O ffering you best, in word and in deed,
N ationally known and regarded
The second book contained statements from the agricultural education departments in the state of Massachusetts along with the signatures of current and former students. There are thousands of signatures, including those of numerous females. When Stimson visited a school in his role as state supervisor, he would insist on accompanying the teacher to make visits to student projects. Thus, he established personal relationships with the students and was on many of the farms in the state.
Reading the letters and statements contained in the books of letters gives one a clear picture of the character of Rufus Stimson. C. H. Lane, the first national advisor of the FFA, wrote (January 28, 1938): “I have recognized you as being one who has been fearless in standing by your theories through the past quarter of a century. Time or personal convenience has apparently meant nothing to you. You have given all in your power to the cause in which you have been devoted.” Lane goes on to state “I have always thought of you as one of the elect few whose personality, alert intelligence, unfailing courage, self-confidence and perfect poise on all occasions were of national consequence.”
Ellery Metcalf, an instructor at the Essex County Agricultural School wrote (February 21, 1938) “your gallant stand on the question of Massachusetts’s participation as an affiliate in the National F.F.A. movement” was inspiring.
A Dairy Science professor at Massachusetts State College (now the University of Massachusetts), H. G. Lindquist, stated (December 23, 1937) “The efforts you have exerted to establish and expand the agricultural education opportunities for boys and girls will be appreciated by generations to come, and will be a living memorial of your untiring efforts.”
Alfred Lombard, an official in the Massachusetts Department of Agriculture, wrote (December 27, 1937) “The great number of boys and girls in Massachusetts who have made a success in agriculture, largely as a result of the foundation which you were so instrumental in laying, are a sufficient testimonial, it seems to me, as to the value and the character of the service which you have rendered.”
It is noteworthy that people outside of agricultural education were aware of and noted that both boys and girls had benefitted from Stimson’s efforts. Numerous other letters talk about the impact of Stimson on BOTH boys and girls. Numerous other letters talk about the impact of Stimson on both boys and girls.
When the national leadership of the FFA went after Massachusetts for having girls in the FFA, they didn’t realize what a formidable opponent they had in Rufus Stimson. Now that we have “met” Rufus Stimson, we are ready to proceed to the next Friday Footnote which will be a behind the scenes look at the battle. The Footnote next week will focus on the “private” letters written to, from, and about Stimson.
In a speech to the North Atlantic Regional Conference in 1939, Stimson identified three qualities he deemed vital for “perpetual professional enhancement.” These were pride, ambition, and courage. His concluding remark was “the greatest of these is COURAGE.” Stimson was indeed a profile in courage. Next week’s Footnote will demonstrate that.
If you want to learn more about Stimson check out this document – Where Are You When We Need You – Rufus Stimson. For more information about the manuscript on the pioneer leaders in agricultural education that Stimson was working on at the time of his death, check out Identifying the First Generation Leaders in Agricultural Education: The Lost Stimson Manuscript.
A Question to Consider
Stimson was an advocate for inclusion. He strongly believed that both boys and girls belonged in agricultural education and the FFA. He also believed all races and religions should be welcome in the agricultural classroom and FFA. He had the courage to stand up for what he considered to be right.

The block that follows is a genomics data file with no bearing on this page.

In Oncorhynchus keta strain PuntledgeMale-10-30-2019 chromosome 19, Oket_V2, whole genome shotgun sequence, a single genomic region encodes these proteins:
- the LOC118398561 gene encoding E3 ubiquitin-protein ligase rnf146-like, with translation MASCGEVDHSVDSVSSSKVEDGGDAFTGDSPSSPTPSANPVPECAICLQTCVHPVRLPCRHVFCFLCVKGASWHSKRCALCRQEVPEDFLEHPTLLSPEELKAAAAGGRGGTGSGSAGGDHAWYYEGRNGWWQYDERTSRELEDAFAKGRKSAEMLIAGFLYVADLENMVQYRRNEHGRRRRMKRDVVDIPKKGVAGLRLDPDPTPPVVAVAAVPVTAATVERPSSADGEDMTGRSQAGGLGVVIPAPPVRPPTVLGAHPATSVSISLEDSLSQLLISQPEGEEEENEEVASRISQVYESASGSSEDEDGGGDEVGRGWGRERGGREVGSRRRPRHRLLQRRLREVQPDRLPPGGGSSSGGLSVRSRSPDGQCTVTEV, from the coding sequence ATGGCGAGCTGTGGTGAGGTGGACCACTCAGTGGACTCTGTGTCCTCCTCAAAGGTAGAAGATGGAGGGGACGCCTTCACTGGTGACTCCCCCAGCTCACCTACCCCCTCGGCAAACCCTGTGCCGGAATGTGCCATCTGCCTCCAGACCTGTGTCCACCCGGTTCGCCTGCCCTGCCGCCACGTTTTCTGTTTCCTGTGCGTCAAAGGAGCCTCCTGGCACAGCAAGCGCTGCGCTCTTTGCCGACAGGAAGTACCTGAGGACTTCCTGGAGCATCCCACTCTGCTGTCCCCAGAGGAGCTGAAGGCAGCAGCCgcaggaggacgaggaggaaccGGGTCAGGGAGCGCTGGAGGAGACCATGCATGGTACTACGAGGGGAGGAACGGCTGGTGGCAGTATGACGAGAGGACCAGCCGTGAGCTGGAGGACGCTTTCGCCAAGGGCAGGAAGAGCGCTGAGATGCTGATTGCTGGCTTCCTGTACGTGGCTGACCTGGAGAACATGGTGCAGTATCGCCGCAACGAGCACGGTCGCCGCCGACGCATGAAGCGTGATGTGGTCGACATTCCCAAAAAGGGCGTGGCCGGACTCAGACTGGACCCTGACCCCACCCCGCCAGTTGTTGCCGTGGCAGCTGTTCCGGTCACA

So what about agriculture teachers today? Do we willingly and enthusiastically accept ALL students into our program regardless of gender, ethnicity, sexual orientation, socio-economic status, etc.?
In Joe Writes Santa, the Friday Footnote for December 12. 2018, Joe Scatterscrew tells Santa “I sure would appreciate it if you could see that PeeWee, Willie, Adolph, and 8-Ball would quit school.” I have heard similar comments from teachers today. There are certain students they don’t want in their classes or in the FFA chapter. They just want to teach the elite, the smart kids, or people like themselves. I am glad my high school agriculture teacher didn’t have this view.
When I was in high school in the 1960s we had one student whose father owned the local feed store. This student had the grand champion steer two years in a row at two major livestock shows in Texas. Another student lived on a large fancy ranch near town. Another student’s family owned a livestock trucking firm. And then there was me.
My divorced mother had four sons to raise. We were dirt poor and lived in a rundown house on a small worn out farm. There is no telling what Mr. Lacy thought when I entered his agriculture classroom. I was not a part of the ranching elite in our community. The term used to describe folks like me was “poor white trash.” Yet, Mr. Lacy accepted me. And I am glad that he did; otherwise, my life trajectory might have been radically different. Agricultural teachers have the power to make a difference in the lives of students; all students.
What would you think of a medical doctor who complains that the patients coming to see him were sick? Isn’t that the job of the doctor – to treat sick patients? Shouldn’t it be the job of the agriculture teacher to teach all students regardless of the “label” they carry?
Past copies of the Friday Footnote can be found at https://footnote.wordpress.ncsu.edu/.
Stimson, R. W. (1919). Vocational agricultural education by home projects. New York: Macmillan.
Stimson, R. W. (1922). Vocational agricultural education-gains and tendencies, Vocational Education Magazine, 1 (2), 92-96.
Two bound volumes of letters regarding Rufus Stimson (in the library of the Friday Footnoter).